It’s shocking some of the things people come out with when they don’t know what to say. I’ve had people invite me to go into a closet with them to pray and not come out until I am healed. Some have asked me if I am really that sick as I look so good. Others have suggested that a forty-day fast with lemon and water will cure me.

All well meaning I’m sure, but there are better things we can say and they are often the simplest things: How are you going today? How are you feeling? How can I help? I’m praying for you, I’m sorry, you are inspiring, we love you, we are proud of you.

These words acknowledge the seriousness of what they are going through and yet still inspire hope for the future.

If you get a response like “I’m doing great” or “this is a great day”, it is not necessarily a contradiction to the challenge they have, it could just be a reflection of them trying to have the best day possible and not dwell on their less-than-perfect situation.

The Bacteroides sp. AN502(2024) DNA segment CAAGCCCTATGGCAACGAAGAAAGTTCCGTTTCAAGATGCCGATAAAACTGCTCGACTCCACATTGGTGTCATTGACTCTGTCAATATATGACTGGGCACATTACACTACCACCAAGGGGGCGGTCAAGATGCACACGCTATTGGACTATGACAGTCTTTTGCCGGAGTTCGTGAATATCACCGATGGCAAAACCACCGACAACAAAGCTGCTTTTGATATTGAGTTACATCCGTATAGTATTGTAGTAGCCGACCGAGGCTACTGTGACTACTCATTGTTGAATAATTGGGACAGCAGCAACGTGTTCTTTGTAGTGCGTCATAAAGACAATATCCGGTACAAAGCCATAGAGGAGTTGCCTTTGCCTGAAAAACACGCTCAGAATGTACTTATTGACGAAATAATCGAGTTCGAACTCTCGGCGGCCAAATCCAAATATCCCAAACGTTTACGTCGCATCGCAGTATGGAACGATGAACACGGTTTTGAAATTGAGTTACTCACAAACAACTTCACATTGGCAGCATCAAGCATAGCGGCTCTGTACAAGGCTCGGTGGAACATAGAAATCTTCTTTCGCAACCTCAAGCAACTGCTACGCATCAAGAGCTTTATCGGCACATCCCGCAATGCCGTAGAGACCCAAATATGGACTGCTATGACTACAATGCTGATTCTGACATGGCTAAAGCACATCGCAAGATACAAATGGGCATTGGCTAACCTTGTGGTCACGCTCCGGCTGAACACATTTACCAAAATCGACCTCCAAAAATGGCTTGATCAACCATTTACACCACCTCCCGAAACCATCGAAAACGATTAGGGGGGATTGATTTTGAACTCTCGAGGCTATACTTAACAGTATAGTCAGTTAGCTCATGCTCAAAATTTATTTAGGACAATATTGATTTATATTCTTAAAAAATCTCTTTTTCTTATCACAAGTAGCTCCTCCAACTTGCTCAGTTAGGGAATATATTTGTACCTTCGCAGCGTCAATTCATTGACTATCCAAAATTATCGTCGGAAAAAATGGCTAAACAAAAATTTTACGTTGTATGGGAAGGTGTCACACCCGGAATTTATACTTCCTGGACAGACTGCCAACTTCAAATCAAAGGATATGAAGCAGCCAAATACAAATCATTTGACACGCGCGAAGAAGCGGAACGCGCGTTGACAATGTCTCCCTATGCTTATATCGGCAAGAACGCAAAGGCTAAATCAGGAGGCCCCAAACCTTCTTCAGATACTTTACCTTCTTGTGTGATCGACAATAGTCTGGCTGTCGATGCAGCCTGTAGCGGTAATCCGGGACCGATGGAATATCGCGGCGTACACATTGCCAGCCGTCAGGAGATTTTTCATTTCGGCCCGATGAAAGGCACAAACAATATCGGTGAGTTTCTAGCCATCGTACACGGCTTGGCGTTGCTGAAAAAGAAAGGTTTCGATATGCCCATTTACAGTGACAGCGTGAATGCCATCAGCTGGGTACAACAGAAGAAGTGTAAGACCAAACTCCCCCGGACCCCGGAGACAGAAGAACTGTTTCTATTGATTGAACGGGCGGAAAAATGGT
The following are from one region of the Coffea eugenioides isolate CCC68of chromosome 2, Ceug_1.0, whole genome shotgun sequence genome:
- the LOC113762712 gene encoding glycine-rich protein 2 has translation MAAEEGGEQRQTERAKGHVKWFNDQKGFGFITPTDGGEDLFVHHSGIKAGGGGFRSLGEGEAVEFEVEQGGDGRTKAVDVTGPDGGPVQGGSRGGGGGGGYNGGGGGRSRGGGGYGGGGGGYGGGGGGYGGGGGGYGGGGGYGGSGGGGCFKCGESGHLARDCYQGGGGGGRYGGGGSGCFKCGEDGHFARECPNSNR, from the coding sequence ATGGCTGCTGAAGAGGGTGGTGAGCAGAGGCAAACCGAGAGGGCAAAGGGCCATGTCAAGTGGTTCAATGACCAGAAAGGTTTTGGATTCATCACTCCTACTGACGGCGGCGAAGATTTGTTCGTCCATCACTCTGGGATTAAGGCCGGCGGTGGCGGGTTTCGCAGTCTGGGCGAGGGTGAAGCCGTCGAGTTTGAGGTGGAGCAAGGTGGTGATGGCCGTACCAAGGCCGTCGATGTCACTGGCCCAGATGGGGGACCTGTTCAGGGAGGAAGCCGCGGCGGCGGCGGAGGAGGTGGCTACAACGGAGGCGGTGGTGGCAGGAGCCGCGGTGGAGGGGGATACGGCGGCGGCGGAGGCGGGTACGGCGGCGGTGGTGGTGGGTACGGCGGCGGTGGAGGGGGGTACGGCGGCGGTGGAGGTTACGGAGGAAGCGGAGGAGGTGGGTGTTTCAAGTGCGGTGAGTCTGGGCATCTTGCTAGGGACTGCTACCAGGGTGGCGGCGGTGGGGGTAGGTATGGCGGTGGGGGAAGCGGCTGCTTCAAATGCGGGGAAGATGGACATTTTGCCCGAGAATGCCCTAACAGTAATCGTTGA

It is always good to consider that a person travelling through a tough time is most likely digging deep to find the strength to be positive. You never know, they could just be on the brink of taking a leap of faith. Their breakthrough could be just around the corner.

Your words could make all the difference.

Phil

The victorious life

We all want victory.  I don’t know anyone who is happy about losing or being defeated.

However, the truth is that if we are living at all, we will have experienced times of loss and defeat.  Does that mean we are not victorious?

I believe that although we may have times of defeat, we can still have a victorious life where the rhythm of our life is victorious and where the theme or banner over our life is victory.